Presentation Title

Criminalization and Medicalization of Drug Use: Analytical Discourse on Two International Perspectives and Narratives

Faculty Mentor

Julie Collins-Dogrul

Start Date

17-11-2018 2:00 PM

End Date

17-11-2018 2:15 PM

Location

C158

Session

Oral 3

Type of Presentation

Oral Talk

Subject Area

behavioral_social_sciences

Abstract

Substance use disorder, commonly referred to as drug addiction, has been an extremely controversial issue within most countries with dissimilar opinions about possible solutions, ranging from punishment to treatment. In this research I engage in an analytical discourse and explore the underlying assumptions and consequences of both the penalization and medicalization of substance use disorder through a transatlantic, historical parallel of the “The War on Drugs”, in the United States, and the appearance of drug consumption rooms (DCR’S) throughout Europe. The theoretical drive of the discussion is a synthesis of the Durkheimian conscience collective and constructivist social problem theory which produces an analytical tool to explain the ontological characteristics of both perspectives. The main conclusion of the comparison postulates that the motivated claimsmaking process of the U.S. Government and the advocates of DCR’S, reshaped their respective society’s core beliefs and values on drug addiction, thus a part of their conscience collective, to achieve their own purposes, political power on the one hand and medicalization on the other. Above all, I propose that there is an ongoing shift in perspectives occurring around the issue of substance use disorder where the perspective of medicalization is gaining a wider popularity with more DCRs opening around the world, taking initiative even in the United States where penalization has a firm, recent historical background.

Summary of research results to be presented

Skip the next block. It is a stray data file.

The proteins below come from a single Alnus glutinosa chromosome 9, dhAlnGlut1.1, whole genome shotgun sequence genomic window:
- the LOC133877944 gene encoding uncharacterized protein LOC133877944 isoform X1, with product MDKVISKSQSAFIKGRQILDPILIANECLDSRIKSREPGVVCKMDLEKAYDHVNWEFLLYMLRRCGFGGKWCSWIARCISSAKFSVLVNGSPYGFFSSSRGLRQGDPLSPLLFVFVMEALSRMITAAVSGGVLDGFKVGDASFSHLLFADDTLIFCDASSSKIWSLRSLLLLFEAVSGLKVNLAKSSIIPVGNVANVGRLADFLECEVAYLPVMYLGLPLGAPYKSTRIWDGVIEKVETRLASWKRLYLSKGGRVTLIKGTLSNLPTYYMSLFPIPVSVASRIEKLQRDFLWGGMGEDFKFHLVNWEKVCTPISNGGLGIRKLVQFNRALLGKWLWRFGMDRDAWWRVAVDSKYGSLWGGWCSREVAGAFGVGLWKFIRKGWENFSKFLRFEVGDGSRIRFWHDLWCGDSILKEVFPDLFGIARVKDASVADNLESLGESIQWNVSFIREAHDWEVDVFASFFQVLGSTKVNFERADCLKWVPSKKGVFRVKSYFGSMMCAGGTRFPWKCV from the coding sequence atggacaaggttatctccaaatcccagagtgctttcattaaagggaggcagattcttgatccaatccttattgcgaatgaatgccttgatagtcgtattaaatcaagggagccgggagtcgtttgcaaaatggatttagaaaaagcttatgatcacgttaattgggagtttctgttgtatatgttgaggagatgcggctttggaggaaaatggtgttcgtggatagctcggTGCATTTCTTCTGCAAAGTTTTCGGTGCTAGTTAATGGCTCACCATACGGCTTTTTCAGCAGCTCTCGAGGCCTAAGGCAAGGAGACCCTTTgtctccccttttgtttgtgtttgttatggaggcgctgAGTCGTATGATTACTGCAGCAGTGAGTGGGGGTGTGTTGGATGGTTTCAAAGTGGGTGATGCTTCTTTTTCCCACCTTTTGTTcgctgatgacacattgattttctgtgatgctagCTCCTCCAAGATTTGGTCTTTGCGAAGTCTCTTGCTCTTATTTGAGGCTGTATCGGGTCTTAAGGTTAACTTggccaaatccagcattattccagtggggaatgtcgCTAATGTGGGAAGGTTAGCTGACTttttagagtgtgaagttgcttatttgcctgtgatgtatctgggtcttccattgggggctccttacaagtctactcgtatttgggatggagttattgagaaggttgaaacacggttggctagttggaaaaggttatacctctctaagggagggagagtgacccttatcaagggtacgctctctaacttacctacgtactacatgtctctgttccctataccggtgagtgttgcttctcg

The research has concluded that the different approaches to substance use disorder, criminalization by the U.S. Government and medicalization by European proponents of DCR's, are largely motivated by personal-political reasons which are channeled in a claims-making process towards greater society. This claims-making process, in turn, not only pushes for a certain set of solutions for the issue but by doing so it pushes a certain set of ideas to frame the issue. These ideas are used to change the perspective of their audiences which can be defined as a shift in the Durkheimian conscience collective. Historical media data on both sides suggests that this process is highly organized and rationally mediated. The final conclusion of the research shows how political bodies consciously and rationally evaluate, arrange and execute a shift in the conscience collective of their respective target audiences, which often include nationwide groups.

This document is currently not available here.

Share

COinS
 
Nov 17th, 2:00 PM Nov 17th, 2:15 PM

Criminalization and Medicalization of Drug Use: Analytical Discourse on Two International Perspectives and Narratives

C158

Substance use disorder, commonly referred to as drug addiction, has been an extremely controversial issue within most countries with dissimilar opinions about possible solutions, ranging from punishment to treatment. In this research I engage in an analytical discourse and explore the underlying assumptions and consequences of both the penalization and medicalization of substance use disorder through a transatlantic, historical parallel of the “The War on Drugs”, in the United States, and the appearance of drug consumption rooms (DCR’S) throughout Europe. The theoretical drive of the discussion is a synthesis of the Durkheimian conscience collective and constructivist social problem theory which produces an analytical tool to explain the ontological characteristics of both perspectives. The main conclusion of the comparison postulates that the motivated claimsmaking process of the U.S. Government and the advocates of DCR’S, reshaped their respective society’s core beliefs and values on drug addiction, thus a part of their conscience collective, to achieve their own purposes, political power on the one hand and medicalization on the other. Above all, I propose that there is an ongoing shift in perspectives occurring around the issue of substance use disorder where the perspective of medicalization is gaining a wider popularity with more DCRs opening around the world, taking initiative even in the United States where penalization has a firm, recent historical background.